The United States has agreed to take a token amount of refugees from Syria, ten thousand, on top of the thousands from the Middle East already here. This will do next to nothing to stop the actual problem of refugees from Syria or the problem that caused the crisis at the start.
The goal is not, after all, to help refugees, but to keep people from having to flee their homes and become refugees. Help the victims, yes, but keep them from being victimized if we can.
Let me be clear: if a ship load of Syrians fleeing the Islamic State comes to the US, we must grant them asylum. It is the right thing to do. We don’t need to ship refugees from their homeland to a place culturally so different from their own lands in order to placate our sense of moral worries.
We should strive to find homes that are minimally disruptive to the lives of the Syrian people and work to make Syria a good place in which to live again.
I favor a moratorium on taking in these token amounts of refugees for two reasons. First, it pretends to something when it does (almost) nothing. We should commit to helping feed, clothe, and house hundreds of thousands more. Flying a few thousand folk over the Atlantic looks loving, but is a distraction of resources. Surely moving a tiny group of people from one hemisphere of the globe to another smacks of moral posturing.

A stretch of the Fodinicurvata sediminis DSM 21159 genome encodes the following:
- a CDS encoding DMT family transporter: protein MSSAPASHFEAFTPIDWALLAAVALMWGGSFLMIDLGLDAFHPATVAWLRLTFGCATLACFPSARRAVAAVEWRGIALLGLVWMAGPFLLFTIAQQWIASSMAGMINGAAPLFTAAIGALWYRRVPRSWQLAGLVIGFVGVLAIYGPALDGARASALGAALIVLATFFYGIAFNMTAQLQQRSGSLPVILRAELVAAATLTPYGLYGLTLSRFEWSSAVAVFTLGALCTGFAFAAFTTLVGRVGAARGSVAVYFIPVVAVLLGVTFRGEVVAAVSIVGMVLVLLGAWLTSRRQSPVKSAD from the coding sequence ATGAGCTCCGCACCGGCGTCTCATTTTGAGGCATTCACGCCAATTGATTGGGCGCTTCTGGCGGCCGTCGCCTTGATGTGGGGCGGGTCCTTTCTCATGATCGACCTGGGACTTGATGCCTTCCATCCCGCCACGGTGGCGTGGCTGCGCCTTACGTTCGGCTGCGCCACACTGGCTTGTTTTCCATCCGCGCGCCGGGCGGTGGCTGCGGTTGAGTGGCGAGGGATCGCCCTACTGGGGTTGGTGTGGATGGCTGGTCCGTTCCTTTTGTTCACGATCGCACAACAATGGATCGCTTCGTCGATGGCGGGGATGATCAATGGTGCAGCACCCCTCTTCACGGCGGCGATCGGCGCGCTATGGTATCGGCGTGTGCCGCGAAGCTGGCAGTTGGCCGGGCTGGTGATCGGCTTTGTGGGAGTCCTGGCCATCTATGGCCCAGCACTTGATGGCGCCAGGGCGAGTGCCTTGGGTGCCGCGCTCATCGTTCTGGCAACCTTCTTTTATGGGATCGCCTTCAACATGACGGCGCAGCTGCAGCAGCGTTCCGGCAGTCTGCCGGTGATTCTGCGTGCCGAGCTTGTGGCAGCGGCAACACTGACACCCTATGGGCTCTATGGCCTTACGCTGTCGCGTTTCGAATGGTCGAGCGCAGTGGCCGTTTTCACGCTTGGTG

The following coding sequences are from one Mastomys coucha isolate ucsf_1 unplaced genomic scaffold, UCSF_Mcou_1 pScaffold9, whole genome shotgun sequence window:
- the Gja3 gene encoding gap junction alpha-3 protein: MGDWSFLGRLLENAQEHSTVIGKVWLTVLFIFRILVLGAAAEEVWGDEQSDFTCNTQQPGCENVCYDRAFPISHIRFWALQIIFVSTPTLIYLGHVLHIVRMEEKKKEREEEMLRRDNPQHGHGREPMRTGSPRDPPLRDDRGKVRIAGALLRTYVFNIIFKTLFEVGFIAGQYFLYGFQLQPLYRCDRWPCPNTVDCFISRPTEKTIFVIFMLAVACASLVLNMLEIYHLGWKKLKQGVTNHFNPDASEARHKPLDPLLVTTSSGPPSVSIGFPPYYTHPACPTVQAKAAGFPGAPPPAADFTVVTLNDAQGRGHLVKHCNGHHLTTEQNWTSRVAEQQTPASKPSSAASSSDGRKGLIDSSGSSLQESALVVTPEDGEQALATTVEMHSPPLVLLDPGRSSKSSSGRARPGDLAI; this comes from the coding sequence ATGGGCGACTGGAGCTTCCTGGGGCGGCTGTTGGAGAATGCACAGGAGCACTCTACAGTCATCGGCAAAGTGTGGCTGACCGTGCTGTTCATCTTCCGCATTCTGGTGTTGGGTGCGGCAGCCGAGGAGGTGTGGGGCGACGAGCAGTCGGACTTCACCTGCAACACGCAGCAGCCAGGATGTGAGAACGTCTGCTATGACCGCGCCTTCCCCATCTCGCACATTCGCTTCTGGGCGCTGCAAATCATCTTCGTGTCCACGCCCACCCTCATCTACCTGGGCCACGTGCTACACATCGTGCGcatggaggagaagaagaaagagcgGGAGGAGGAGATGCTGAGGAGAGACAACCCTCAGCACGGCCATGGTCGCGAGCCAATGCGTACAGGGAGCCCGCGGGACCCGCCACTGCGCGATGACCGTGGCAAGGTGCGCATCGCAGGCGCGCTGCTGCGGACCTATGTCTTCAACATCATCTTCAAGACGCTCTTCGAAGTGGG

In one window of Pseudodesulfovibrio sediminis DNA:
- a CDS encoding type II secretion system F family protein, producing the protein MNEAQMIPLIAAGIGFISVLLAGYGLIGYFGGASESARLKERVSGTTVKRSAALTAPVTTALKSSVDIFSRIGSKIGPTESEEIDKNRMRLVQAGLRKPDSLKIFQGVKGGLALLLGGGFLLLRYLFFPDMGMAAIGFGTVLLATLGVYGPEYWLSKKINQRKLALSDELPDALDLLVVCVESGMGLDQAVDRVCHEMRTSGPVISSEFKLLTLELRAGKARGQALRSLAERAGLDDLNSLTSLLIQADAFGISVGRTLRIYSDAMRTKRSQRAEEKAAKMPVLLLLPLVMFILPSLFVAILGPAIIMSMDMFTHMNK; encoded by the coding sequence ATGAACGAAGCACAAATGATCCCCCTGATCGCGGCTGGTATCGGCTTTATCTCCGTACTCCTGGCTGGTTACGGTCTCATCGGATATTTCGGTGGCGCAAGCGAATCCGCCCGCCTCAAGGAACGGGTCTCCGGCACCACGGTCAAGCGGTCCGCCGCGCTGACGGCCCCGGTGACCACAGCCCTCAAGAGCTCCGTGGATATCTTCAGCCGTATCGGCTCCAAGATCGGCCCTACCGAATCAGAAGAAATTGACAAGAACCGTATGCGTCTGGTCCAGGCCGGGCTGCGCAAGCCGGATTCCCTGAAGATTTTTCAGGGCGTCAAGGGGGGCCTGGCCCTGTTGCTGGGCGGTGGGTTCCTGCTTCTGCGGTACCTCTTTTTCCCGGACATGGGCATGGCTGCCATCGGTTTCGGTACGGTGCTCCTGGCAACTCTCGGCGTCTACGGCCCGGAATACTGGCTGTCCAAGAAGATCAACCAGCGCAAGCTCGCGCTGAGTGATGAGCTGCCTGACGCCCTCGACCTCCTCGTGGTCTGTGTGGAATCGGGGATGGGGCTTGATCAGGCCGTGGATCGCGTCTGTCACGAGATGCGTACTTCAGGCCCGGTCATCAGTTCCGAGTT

We can pretend to be making room for Baby Jesus at our inn while doing almost nothing for Syrians relative to the need of the Syrian refugees. If we wanted to help by repopulating, then we should be moving tens of thousands more, but nobody thinks this is a good idea.
Our goal is for people to flourish in their homelands, not depopulate Syria of Christians and other religious minorities. We do not want to move Syrians to the US and Europe in such great numbers that we effectively end Syrian culture.
In the meantime, we do need safe havens near home for the refugee populations. I wish the Obama administration were doing more . . . but taking in ten thousand is doing next to nothing that is meaningful.
Leaving the Islamic State and terrorist groups in charge of much of Syria while helping the good people of Syria depopulate the area of those who have lived there for centuries is questionable policy. What happens next? Where will the next million Syrians go? Will we take another ten thousand and pretend that is enough?